anatomy of the question


Scripture-blocks are at the heart of this site. The “building-blocks,” as they are literally what any answer is built upon. If there are no relevant scripture-blocks to formulate the answer, then it’s either the wrong question or not a question worth asking.

Each block provides the passage (ESV) and asks two questions. The first simply restates it, possibly adapting the sentence structure to read more easily. The second attempts to qualify the context in which it was written.

Jesus acknowledged this first step in understanding Scripture.  “Have you not read?” is what He asked those challenging Him (

Matthew 19:4-5
) and it was his expectation of the lawyer (
Luke 10:25-26
).  We have to read what’s written!

For our scripture-blocks, we pull the text directly from the ESV and try to keep it to 1-2 verses or at least a complete sentence.

Somewhere between the two questions Jesus asked the lawyer (“What is written in the law?” and “How do you read it?”), was the need for the lawyer to understand what he had read (i.e. restate it). We try to be careful here not to inject any commentary or any “think-sos” but rather simply restate what the passage is saying.  Maybe it’s reorganizing it grammatically. Or maybe it’s using modern-day terminology. This is usually pretty simple, but sometimes can be tricky to simply state what it actually says without interpreting it.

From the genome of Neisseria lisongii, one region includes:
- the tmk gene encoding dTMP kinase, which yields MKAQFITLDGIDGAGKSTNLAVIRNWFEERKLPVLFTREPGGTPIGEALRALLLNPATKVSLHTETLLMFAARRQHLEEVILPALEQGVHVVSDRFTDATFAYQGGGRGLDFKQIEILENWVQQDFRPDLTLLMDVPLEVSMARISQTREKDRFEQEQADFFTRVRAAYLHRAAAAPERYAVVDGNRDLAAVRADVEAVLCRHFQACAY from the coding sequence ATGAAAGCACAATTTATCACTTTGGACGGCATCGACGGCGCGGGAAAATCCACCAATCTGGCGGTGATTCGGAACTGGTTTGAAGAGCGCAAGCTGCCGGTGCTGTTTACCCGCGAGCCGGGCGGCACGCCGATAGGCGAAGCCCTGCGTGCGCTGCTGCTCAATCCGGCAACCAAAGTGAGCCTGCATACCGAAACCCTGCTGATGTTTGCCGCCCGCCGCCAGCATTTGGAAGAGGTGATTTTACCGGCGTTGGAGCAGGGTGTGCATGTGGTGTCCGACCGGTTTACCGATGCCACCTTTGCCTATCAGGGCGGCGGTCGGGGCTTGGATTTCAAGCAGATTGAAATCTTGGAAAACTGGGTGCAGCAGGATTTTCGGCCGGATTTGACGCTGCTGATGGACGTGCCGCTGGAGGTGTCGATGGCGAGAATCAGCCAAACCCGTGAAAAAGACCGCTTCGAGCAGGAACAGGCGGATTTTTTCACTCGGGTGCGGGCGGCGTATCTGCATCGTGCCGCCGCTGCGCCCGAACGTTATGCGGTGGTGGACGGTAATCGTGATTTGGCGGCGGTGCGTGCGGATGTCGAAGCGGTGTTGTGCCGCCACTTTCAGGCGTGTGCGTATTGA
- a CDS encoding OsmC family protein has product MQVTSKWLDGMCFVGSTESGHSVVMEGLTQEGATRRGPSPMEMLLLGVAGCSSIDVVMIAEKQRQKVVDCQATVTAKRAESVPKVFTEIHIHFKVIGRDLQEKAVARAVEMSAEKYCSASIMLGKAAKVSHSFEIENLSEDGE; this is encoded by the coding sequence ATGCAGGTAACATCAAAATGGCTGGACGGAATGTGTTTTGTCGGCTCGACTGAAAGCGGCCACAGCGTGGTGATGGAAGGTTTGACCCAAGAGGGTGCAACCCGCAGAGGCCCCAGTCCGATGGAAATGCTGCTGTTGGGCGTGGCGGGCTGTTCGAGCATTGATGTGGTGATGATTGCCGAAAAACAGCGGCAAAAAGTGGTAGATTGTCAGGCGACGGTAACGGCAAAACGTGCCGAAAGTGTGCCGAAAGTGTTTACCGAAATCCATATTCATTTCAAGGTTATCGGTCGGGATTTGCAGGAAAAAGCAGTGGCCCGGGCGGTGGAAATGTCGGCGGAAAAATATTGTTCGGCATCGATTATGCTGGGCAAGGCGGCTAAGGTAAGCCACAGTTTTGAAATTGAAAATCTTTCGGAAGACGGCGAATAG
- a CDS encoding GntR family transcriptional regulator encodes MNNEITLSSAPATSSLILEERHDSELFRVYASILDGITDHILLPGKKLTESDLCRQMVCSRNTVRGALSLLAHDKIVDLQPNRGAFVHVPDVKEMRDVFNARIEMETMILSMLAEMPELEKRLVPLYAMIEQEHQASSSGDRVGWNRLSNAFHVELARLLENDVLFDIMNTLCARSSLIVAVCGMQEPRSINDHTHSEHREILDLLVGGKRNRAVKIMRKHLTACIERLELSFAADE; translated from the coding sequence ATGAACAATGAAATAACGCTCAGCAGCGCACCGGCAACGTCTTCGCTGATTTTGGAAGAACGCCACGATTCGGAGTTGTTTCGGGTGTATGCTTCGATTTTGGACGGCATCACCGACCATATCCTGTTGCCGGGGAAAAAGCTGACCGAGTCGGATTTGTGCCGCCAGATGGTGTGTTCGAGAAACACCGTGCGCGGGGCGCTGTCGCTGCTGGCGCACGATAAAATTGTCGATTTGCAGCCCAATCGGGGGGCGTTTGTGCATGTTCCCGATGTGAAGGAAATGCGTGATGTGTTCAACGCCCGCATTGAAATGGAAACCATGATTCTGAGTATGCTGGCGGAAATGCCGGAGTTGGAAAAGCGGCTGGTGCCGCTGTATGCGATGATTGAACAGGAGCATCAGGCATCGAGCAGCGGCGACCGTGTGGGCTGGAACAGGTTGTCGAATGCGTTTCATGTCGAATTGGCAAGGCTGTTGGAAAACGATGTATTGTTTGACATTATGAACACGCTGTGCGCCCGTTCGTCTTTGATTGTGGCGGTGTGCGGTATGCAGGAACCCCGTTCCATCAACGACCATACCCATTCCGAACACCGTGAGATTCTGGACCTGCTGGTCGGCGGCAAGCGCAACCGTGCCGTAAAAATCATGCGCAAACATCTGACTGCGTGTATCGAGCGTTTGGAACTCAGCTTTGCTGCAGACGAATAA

This is implied in Jesus’ encounters with the lawyer and Satan.  It’s what the lawyer did right and Satan did wrong. Here we want to consider the immediate context of the passage. It may be accomplished with surrounding verses.  However, sometimes it’s necessary to consider the chapter, surrounding chapters, or maybe the entire book is important to consider for proper context. This may be the most critical part of getting to an accurate application.

Since the answers to these three questions don’t change and are not question-dependent, each one can be stored and used across the entire site. God’s word, through these scripture-blocks, is quite literally what this site is built upon.


Bible Study Applied

Once you have the relevant scripture-block(s), you’re ready to formulate a Bible-based answer to the question.

How does it inform? The passage was picked for a reason; we “thought” it applied. But based on the context, does it really and how? This can be the most dangerous part of getting to an accurate interpretation.

Does it apply? This is usually a simple “Yes” or a “No”. However, sometimes we can’t be sure of its application with just the passage alone. Therefore, it could be a “Somewhat” or “Not exactly” or “Possibly”. In these cases, we don’t want to jump to a conclusion and apply that passage without first weighing its applicability in light of the other passages. A good example of this is with prophecy, where an inspired writer has not interpreted for us. This is, yet again, Scripture interpreting Scripture in practice.